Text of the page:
We’ve endured noise, dirt, dust and disruption for 2 years. Now the fun begins!

The 2nd floor of Anthropologie. If the view across the Post Road looks familiar, it should: For 30 years, this was the cardio fitness center for the YMCA.

Amis Trattoria. The windows actually open. As soon as the weather warms up, the downtown street scene will be rejuvenated.

Bedford Square developer David Waldman (center) and lifestyle guru Mar Jennings are interviewed for a TV special. They’re standing in one of the alleyways. Restoration Hardware is visible in the background.

A fountain is the centerpiece of Bedford Square’s courtyard. Shops and restaurants will occupy the first 2 floors; rental apartments are on the 3rd.

Amis Trattoria occupies what was once the firehouse, and later became part of the YMCA (left). Bedford Square also includes the former site of the Y’s Weeks Pavilion (right), off Church Lane. Seabury Center is in the background.

Introducing: Bedford Square!

Amis Trattoria has had a soft opening all week.

Anthropologie opens tomorrow.

After 2 years of construction — and right on schedule — Bedford Square has become a reality.

All along, alert “06880” reader Jennifer Johnson took photos.

Here are 3 views of the transformation, from YMCA to retail/restaurant/ residential complex.

And to think that it was only last century when the Y first talked about moving…

January 2012

March 2016

March 30, 2017 (Photos/Jennifer Johnson)

Sono Baking To Close; Aux Delices Moves In

Two years ago, SoNo Baking Company took over the downtown coffee shop space vacated by Java.

The popular mini-chain — with branches in Norwalk and Darien — drew 150 to 200 people a day, 300 on weekends. Customers came to eat and meet — despite the noise and dust of the Bedford Square construction project, diagonally across Church Lane.

But now — the moment the retail/restaurant/residential complex is opening — SoNo Baking is closing. Owner John Barricelli expects to sell his final coffees, pastries and salads by Easter.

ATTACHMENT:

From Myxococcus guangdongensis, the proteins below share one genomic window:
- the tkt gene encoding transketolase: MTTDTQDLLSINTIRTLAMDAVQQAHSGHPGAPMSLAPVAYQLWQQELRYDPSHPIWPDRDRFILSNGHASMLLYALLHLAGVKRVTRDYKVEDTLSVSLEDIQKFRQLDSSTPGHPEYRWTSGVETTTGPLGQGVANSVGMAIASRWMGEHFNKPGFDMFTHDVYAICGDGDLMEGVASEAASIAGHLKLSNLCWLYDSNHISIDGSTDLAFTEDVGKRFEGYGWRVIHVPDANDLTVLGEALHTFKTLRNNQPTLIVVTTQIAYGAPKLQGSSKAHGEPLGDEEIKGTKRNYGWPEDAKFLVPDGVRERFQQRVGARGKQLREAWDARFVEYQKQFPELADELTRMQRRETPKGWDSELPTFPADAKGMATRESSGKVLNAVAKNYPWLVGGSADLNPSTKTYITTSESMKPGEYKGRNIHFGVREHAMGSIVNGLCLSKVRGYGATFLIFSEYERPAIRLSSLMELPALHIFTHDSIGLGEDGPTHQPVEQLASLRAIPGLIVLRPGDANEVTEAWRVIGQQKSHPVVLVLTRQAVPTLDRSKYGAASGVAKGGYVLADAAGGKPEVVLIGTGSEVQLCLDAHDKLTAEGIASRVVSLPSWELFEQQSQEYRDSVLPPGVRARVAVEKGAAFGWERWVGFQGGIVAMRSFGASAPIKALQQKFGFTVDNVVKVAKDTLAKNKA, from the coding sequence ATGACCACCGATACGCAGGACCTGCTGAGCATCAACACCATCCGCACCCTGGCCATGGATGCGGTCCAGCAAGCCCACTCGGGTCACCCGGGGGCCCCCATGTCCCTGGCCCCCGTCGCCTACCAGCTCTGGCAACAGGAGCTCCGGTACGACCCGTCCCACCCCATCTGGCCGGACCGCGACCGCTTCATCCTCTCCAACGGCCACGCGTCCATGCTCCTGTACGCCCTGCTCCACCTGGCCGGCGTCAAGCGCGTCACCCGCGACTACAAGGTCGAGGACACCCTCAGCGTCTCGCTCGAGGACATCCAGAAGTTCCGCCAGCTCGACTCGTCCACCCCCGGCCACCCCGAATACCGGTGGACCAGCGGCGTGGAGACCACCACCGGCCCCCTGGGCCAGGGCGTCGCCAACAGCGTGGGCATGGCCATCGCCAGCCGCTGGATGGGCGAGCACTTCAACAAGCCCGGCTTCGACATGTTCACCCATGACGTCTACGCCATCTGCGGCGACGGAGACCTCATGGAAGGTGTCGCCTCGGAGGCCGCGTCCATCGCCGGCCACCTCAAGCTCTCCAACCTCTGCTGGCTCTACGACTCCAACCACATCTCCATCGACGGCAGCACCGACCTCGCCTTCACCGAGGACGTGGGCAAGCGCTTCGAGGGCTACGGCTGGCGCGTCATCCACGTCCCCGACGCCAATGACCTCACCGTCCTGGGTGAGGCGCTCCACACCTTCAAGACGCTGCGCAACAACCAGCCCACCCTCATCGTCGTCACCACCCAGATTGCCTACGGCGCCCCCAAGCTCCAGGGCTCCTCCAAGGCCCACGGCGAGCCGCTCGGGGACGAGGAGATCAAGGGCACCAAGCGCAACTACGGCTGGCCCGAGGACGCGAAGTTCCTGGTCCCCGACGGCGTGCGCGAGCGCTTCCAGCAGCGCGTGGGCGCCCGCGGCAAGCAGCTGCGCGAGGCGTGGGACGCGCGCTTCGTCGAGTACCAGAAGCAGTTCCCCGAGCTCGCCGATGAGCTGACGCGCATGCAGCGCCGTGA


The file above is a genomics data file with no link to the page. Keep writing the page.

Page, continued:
Plenty to choose from at SoNo Baking Company.

Moving in is Aux Delices. They’ll keep their other Westport store next to Carvel. This will be the 5th location, with 2 in Greenwich and 1 in Darien. Aux Delices offers imported and local foods, freshly baked desserts and full-service catering.

“The rent was astronomical,” laments SoNo owner John Barricelli. “We couldn’t pay what we owed on coffee and cake. We fell behind, and it got to be a huge burden. I’ve never walked away from a bill in my life.

“If we were going in now, we might have had a chance. But the numbers didn’t add up.

“To make it there we needed alcohol, and to be open 24/7. For some reason, at 2 p.m. downtown gets very quiet. We had plenty of people in the morning, and until 2. But with the average check of $10 to $15 — you do the math.”

Barricelli calls SoNo’s closing “very sad.”

But he’s not giving up on Westport. He’s looking for another site near Southport — close to their previous location, near A&J’s Farm Stand.

And speaking of farmers: SoNo Baking was an original vendor at the Westport Farmers’ Market.

They’ll still be there this summer.